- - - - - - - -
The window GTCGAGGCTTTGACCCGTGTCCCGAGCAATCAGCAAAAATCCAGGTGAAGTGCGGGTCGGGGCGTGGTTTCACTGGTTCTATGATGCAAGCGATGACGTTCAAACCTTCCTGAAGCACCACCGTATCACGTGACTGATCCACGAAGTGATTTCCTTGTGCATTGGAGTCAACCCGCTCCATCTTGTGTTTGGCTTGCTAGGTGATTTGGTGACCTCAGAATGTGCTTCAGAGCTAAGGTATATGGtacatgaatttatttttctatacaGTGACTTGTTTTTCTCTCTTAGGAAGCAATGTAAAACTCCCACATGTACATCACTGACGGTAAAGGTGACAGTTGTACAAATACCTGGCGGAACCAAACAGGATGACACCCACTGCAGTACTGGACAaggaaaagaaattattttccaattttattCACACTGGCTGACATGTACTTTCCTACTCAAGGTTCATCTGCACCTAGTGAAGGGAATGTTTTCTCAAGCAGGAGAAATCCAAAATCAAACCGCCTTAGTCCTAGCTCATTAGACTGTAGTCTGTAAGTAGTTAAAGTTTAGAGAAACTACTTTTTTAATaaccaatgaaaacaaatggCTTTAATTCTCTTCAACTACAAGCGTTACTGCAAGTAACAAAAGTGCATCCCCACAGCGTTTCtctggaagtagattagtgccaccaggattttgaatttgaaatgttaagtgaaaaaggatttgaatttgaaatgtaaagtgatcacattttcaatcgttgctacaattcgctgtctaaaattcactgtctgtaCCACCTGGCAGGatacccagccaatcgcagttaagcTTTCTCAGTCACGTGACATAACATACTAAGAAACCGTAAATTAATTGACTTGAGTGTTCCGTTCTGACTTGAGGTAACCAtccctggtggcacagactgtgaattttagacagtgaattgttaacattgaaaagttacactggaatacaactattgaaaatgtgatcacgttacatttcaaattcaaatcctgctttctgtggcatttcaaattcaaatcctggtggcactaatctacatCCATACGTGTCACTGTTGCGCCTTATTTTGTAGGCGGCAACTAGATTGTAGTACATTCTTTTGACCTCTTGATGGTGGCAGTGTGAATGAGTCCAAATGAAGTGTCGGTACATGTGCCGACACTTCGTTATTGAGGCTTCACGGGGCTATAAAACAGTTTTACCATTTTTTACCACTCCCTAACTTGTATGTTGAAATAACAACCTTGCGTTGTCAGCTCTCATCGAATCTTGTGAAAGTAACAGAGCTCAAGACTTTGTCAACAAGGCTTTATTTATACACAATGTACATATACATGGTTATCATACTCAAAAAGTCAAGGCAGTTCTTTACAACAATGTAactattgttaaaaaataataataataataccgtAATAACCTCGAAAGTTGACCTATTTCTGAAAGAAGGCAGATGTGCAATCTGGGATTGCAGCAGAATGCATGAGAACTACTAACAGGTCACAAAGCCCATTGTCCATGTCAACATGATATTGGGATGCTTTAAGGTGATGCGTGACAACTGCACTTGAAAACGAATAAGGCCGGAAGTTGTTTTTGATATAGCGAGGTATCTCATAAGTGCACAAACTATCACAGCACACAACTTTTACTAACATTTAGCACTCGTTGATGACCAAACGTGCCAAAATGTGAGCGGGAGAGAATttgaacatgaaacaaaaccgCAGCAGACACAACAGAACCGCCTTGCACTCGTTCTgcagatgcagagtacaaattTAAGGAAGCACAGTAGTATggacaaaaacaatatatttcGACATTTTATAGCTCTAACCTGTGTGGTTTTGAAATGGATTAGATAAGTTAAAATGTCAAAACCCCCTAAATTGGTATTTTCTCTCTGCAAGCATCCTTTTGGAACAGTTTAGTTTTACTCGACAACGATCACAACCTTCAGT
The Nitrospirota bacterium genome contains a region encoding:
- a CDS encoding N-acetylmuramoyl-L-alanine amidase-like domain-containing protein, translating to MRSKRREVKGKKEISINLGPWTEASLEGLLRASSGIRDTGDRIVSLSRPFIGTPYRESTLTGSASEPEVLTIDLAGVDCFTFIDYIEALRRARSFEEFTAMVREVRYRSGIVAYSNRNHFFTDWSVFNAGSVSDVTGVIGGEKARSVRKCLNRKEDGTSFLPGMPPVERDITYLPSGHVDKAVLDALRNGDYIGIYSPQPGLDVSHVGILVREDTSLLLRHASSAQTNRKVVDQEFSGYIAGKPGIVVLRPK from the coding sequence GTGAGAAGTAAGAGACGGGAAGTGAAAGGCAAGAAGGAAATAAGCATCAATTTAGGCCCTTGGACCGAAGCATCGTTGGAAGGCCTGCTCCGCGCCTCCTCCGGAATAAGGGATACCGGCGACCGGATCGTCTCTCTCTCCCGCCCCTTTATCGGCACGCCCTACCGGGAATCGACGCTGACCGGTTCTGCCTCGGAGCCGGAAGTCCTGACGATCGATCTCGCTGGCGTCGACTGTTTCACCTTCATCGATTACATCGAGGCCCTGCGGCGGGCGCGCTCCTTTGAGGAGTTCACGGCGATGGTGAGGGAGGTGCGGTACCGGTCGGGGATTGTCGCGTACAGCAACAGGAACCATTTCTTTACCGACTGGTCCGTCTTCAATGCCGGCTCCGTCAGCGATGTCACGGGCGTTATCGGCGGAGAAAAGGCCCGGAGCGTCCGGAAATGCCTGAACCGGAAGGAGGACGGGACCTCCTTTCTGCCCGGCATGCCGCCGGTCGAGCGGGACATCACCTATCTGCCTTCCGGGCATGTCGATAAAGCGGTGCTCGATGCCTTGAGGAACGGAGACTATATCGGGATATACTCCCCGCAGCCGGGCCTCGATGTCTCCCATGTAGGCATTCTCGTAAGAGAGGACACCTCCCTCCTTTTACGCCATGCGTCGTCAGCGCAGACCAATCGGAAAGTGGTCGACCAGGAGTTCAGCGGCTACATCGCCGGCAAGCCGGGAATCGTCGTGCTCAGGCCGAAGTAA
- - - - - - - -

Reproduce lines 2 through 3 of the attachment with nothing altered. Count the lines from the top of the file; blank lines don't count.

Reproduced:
The Nitrospirota bacterium genome contains a region encoding:
- a CDS encoding N-acetylmuramoyl-L-alanine amidase-like domain-containing protein, translating to MRSKRREVKGKKEISINLGPWTEASLEGLLRASSGIRDTGDRIVSLSRPFIGTPYRESTLTGSASEPEVLTIDLAGVDCFTFIDYIEALRRARSFEEFTAMVREVRYRSGIVAYSNRNHFFTDWSVFNAGSVSDVTGVIGGEKARSVRKCLNRKEDGTSFLPGMPPVERDITYLPSGHVDKAVLDALRNGDYIGIYSPQPGLDVSHVGILVREDTSLLLRHASSAQTNRKVVDQEFSGYIAGKPGIVVLRPK from the coding sequence GTGAGAAGTAAGAGACGGGAAGTGAAAGGCAAGAAGGAAATAAGCATCAATTTAGGCCCTTGGACCGAAGCATCGTTGGAAGGCCTGCTCCGCGCCTCCTCCGGAATAAGGGATACCGGCGACCGGATCGTCTCTCTCTCCCGCCCCTTTATCGGCACGCCCTACCGGGAATCGACGCTGACCGGTTCTGCCTCGGAGCCGGAAGTCCTGACGATCGATCTCGCTGGCGTCGACTGTTTCACCTTCATCGATTACATCGAGGCCCTGCGGCGGGCGCGCTCCTTTGAGGAGTTCACGGCGATGGTGAGGGAGGTGCGGTACCGGTCGGGGATTGTCGCGTACAGCAACAGGAACCATTTCTTTACCGACTGGTCCGTCTTCAATGCCGGCTCCGTCAGCGATGTCACGGGCGTTATCGGCGGAGAAAAGGCCCGGAGCGTCCGGAAATGCCTGAACCGGAAGGAGGACGGGACCTCCTTTCTGCCCGGCATGCCGCCGGTCGAGCGGGACATCACCTATCTGCCTTCCGGGCATGTCGATAAAGCGGTGCTCGATGCCTTGAGGAACGGAGACTATATCGGGATATACTCCCCGCAGCCGGGCCTCGATGTCTCCCATGTAGGCATTCTCGTAAGAGAGGACACCTCCCTCCTTTTACGCCATGCGTCGTCAGCGCAGACCAATCGGAAAGTGGTCGACCAGGAGTTCAGCGGCTACATCGCCGGCAAGCCGGGAATCGTCGTGCTCAGGCCGAAGTAA